Heather Conley, an expert on Russia and Europe with the Center for Strategic and International Studies, said the new restrictions reflected a “new low point” in U.S.-Russia relations.

Despite the souring in relations with Moscow, U.S. President Joe Biden has attempted to reengage with the former Cold War rival on some diplomatic fronts, including arms control talks, efforts to revive the Iran nuclear deal, and the future of Afghanistan after the U.S. military withdrawal. Notably, Biden has agreed to waive further U.S. sanctions on a controversial Russian gas pipeline to Germany, Nord Stream 2, in a bid meant to repair U.S. ties with Berlin but one that has also opened the president to attacks from Republican lawmakers that he is too soft on Russia.

Biden met with Putin in June in Geneva, where Biden called for a “predictable and rational” relationship with Russia and sought to establish some “basic rules of the road” for how the two countries engage. The summit came after Biden in March sparked a diplomatic rift with Putin when he called the Russian president a “killer.” Russia recalled its U.S. envoy, Anatoly Antonov, for consultations shortly after. He returned to Washington in June.

Despite these efforts, many experts believe relations remain on a downward spiral with few, if any, offramps. They point to a spate of high-profile cyberattacks on U.S. infrastructure attributed to Kremlin-backed hackers and mysterious health problems experienced by U.S. diplomats and intelligence officials that some experts believe Russian government operatives to be behind.

In a speech to U.S. intelligence officials on Tuesday, Biden asserted that Putin is increasingly dangerous as his country declines on the world stage. “He’s sitting on top of an economy that has nuclear weapons and oil wells and nothing else. Nothing else,” Biden said. “Their economy is—what?—the eighth smallest in the world now—largest in the world? He knows—he knows he’s in real trouble, which makes him even more dangerous, in my view.”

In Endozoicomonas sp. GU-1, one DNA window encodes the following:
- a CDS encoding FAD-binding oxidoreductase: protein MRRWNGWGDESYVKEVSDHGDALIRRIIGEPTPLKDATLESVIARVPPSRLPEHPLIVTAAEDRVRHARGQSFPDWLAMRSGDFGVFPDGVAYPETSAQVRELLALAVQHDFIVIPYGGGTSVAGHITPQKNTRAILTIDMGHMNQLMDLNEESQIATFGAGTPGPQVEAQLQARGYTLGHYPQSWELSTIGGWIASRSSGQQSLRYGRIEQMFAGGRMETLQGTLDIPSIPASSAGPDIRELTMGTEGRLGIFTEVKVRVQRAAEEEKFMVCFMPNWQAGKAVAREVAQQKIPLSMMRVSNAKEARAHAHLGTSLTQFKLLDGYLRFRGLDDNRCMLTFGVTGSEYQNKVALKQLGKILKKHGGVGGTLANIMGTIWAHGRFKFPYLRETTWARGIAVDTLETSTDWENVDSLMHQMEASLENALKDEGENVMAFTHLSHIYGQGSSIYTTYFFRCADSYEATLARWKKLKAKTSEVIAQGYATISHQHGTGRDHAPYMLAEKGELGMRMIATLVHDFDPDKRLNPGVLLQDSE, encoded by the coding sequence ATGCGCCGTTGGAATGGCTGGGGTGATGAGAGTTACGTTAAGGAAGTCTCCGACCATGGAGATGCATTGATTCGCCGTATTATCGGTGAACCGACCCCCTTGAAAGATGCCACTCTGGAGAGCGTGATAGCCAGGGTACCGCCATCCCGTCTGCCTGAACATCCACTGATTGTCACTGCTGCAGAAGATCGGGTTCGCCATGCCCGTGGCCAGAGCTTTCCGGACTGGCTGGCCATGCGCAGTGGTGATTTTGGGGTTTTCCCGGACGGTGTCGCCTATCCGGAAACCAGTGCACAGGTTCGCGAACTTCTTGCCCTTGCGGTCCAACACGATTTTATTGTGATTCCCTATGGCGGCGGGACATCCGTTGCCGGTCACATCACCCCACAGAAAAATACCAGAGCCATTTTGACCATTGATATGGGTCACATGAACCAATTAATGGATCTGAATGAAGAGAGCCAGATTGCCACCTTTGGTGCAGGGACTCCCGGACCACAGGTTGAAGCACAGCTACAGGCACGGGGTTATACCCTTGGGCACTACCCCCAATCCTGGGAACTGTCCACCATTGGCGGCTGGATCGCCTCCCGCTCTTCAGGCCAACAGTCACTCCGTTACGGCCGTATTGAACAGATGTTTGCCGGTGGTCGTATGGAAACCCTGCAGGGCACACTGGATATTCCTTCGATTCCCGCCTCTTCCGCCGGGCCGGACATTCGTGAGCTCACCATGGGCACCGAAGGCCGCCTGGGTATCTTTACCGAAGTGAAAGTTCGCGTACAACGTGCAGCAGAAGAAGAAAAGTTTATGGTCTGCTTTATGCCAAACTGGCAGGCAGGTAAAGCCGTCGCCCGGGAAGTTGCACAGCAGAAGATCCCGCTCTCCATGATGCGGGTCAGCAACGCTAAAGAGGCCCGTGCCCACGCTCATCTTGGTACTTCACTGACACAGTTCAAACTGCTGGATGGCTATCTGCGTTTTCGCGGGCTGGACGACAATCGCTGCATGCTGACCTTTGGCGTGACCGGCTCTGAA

With only a fraction of the staff it once had, Conley said, the U.S. Embassy will struggle to perform most basic diplomatic functions as it tries to manage increasingly strained ties between the two countries. “It’s really crippling U.S. reporting capabilities across Russia and preventing us from understanding what’s happening there, and it’s also crippling our ability to maintain people-to-people contacts, which is so essential when our governments are struggling in their relationship,” she said.

The State Department did not respond to several requests for comment for this story.

Rauland, as well several other current diplomats who spoke to Foreign Policy on condition of anonymity as they were not authorized to speak to the media, described foreign service nationals as crucial to an embassy or consulate’s day-to-day operations and a vital conduit for U.S. diplomats to local populations.

Most U.S. diplomatic outposts rely heavily on local employees for day-to-day operations. They provide everything from language and translation skills, to cultural advice, to administrative work and plumbing and electricity maintenance.

“Where it really hurts is [there will be] no local experts to advise American officers on complex political and economic issues,” Rauland said. Foreign service officers “come and go every few years, but the local staff are the institutional memory of the embassy,” he said.

Robbie Gramer is a diplomacy and national security reporter at Foreign Policy. Twitter: @RobbieGramer

More from Foreign Policy

The Taliban delegation leaves the hotel after meeting with representatives of Russia, China, the United States, Pakistan, Afghanistan, and Qatar in Moscow on March 19.

China and the Taliban Begin Their Romance

Beijing has its eyes set on using Afghanistan as a strategic corridor once U.S. troops are out of the way.

An Afghan security member pours gasoline over a pile of seized drugs and alcoholic drinks

The Taliban Are Breaking Bad

Meth is even more profitable than heroin—and is turbocharging the insurgency.

Sviatlana Tsikhanouskaya addresses the U.N. Security Council from her office in Vilnius, Lithuania, on Sept. 4, 2020.

Belarus’s Unlikely New Leader

Sviatlana Tsikhanouskaya didn’t set out to challenge a brutal dictatorship.

Taliban spokesperson Zabihullah Mujahid

What the Taliban Takeover Means for India

Kabul’s swift collapse leaves New Delhi with significant security concerns.